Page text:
+            developers define and connect custom processors as well as to interact with <a
href="#streams_state">state stores</a>.
         </p>
 
         <h5><a id="streams_time" href="#streams_time">Time</a></h5>
 
         <p>
-        A critical aspect in stream processing is the notion of <b>time</b>,
and how it is modeled and integrated.
-        For example, some operations such as <b>windowing</b> are defined based
on time boundaries.
+            A critical aspect in stream processing is the notion of <b>time</b>,
and how it is modeled and integrated.
+            For example, some operations such as <b>windowing</b> are defined
based on time boundaries.
         </p>
         <p>
-        Common notions of time in streams are:
+            Common notions of time in streams are:
         </p>
 
         <ul>
-            <li><b>Event time</b> - The point in time when an event or
data record occurred, i.e. was originally created "at the source".</li>
-            <li><b>Processing time</b> - The point in time when the event
or data record happens to be processed by the stream processing application, i.e. when the
record is being consumed. The processing time may be milliseconds, hours, or days etc. later
than the original event time.</li>
-            <li><b>Ingestion time</b> - The point in time when an event
or data record is stored in a topic partition by a Kafka broker. The difference to event time
is that this ingestion timestamp is generated when the record is appended to the target topic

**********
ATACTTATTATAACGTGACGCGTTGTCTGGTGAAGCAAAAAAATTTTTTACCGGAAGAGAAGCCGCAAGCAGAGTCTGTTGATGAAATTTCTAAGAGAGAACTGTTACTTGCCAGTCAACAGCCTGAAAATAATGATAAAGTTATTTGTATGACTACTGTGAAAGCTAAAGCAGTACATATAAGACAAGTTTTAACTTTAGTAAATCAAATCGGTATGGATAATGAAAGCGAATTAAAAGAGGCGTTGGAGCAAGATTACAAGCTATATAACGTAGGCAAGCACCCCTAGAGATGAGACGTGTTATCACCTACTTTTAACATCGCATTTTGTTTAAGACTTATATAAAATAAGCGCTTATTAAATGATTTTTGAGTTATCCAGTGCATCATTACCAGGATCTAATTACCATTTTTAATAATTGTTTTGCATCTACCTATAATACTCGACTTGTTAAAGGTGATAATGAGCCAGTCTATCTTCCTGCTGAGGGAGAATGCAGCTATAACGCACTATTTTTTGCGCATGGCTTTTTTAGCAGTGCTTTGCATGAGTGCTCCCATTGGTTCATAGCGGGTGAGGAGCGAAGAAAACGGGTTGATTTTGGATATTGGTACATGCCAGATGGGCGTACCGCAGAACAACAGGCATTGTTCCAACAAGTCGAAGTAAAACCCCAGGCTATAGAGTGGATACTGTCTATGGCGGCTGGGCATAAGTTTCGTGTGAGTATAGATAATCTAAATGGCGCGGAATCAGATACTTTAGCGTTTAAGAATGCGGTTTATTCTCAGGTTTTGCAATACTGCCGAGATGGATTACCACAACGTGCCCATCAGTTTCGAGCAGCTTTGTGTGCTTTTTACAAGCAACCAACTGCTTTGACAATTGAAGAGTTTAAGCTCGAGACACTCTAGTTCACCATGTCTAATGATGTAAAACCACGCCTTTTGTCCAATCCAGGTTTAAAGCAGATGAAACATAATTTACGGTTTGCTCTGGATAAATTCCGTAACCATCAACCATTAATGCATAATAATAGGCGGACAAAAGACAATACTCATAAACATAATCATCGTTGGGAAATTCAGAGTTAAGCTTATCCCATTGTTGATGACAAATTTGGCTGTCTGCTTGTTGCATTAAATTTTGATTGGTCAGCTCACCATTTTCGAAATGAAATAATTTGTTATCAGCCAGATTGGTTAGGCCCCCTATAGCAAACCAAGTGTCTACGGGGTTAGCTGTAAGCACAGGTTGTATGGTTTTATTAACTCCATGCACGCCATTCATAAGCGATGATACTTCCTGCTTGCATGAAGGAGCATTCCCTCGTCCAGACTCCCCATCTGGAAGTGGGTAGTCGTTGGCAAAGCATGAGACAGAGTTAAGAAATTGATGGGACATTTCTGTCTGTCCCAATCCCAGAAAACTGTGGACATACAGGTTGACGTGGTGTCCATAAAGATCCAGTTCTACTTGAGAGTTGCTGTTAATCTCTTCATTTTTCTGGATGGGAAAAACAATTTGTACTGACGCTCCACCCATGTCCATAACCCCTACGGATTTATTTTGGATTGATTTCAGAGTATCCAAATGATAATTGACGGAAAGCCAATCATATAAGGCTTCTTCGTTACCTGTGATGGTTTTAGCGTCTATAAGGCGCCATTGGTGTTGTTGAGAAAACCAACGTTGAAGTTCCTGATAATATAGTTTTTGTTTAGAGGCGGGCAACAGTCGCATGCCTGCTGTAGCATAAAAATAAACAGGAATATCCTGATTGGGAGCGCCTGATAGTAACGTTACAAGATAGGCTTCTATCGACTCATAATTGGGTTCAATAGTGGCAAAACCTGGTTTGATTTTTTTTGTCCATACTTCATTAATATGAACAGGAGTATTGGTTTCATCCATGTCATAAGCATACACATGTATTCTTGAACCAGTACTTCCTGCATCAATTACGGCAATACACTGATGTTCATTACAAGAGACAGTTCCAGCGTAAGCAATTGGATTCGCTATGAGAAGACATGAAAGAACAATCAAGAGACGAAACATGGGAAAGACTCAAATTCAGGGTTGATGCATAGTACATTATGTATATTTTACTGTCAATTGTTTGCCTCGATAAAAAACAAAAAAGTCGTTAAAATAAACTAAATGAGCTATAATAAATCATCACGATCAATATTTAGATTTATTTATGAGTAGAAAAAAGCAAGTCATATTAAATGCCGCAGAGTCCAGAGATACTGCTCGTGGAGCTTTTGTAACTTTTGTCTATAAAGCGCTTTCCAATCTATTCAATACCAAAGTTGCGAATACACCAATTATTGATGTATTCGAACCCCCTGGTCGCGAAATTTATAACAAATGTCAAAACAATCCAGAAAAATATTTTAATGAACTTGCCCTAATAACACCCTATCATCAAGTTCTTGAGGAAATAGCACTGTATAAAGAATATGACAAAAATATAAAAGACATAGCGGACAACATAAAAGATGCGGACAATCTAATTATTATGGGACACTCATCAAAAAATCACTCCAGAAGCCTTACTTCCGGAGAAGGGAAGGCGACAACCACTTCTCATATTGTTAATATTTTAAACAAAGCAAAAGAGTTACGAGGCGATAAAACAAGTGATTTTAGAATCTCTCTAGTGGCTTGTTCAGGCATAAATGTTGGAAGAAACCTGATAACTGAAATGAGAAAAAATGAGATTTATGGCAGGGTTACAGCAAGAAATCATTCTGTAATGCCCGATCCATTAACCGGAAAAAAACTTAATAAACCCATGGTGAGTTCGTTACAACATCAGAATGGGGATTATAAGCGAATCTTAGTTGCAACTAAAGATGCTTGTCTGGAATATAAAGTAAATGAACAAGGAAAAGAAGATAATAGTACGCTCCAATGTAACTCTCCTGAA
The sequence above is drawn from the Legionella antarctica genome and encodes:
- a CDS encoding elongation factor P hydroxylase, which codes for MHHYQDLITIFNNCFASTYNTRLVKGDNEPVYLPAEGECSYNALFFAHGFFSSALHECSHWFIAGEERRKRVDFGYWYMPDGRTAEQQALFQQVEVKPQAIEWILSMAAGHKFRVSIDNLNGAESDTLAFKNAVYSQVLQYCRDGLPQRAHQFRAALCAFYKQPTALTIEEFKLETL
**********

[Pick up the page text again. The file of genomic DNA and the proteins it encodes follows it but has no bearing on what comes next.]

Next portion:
by the Kafka broker, not when the record is created "at the source". The difference to processing
time is that processing time is when the stream processing application processes the record.
For example, if a record is never processed, there is no notion of processing time for it,
but it still has an ingestion time.
+            <li><b>Event time</b> - The point in time when an event or
data record occurred, i.e. was originally created "at the source". <b>Example:</b>
If the event is a geo-location change reported by a GPS sensor in a car, then the associated
event-time would be the time when the GPS sensor captured the location change.</li>
+            <li><b>Processing time</b> - The point in time when the event
or data record happens to be processed by the stream processing application, i.e. when the
record is being consumed. The processing time may be milliseconds, hours, or days etc. later
than the original event time. <b>Example:</b> Imagine an analytics application
that reads and processes the geo-location data reported from car sensors to present it to
a fleet management dashboard. Here, processing-time in the analytics application might be
milliseconds or seconds (e.g. for real-time pipelines based on Apache Kafka and Kafka Streams)
or hours (e.g. for batch pipelines based on Apache Hadoop or Apache Spark) after event-time.</li>
+            <li><b>Ingestion time</b> - The point in time when an event
or data record is stored in a topic partition by a Kafka broker. The difference to event time
is that this ingestion timestamp is generated when the record is appended to the target topic
by the Kafka broker, not when the record is created "at the source". The difference to processing
time is that processing time is when the stream processing application processes the record.
<b>For example,</b> if a record is never processed, there is no notion of processing
time for it, but it still has an ingestion time.
         </ul>
         <p>
-        The choice between event-time and ingestion-time is actually done through the configuration
of Kafka (not Kafka Streams): From Kafka 0.10.x onwards, timestamps are automatically embedded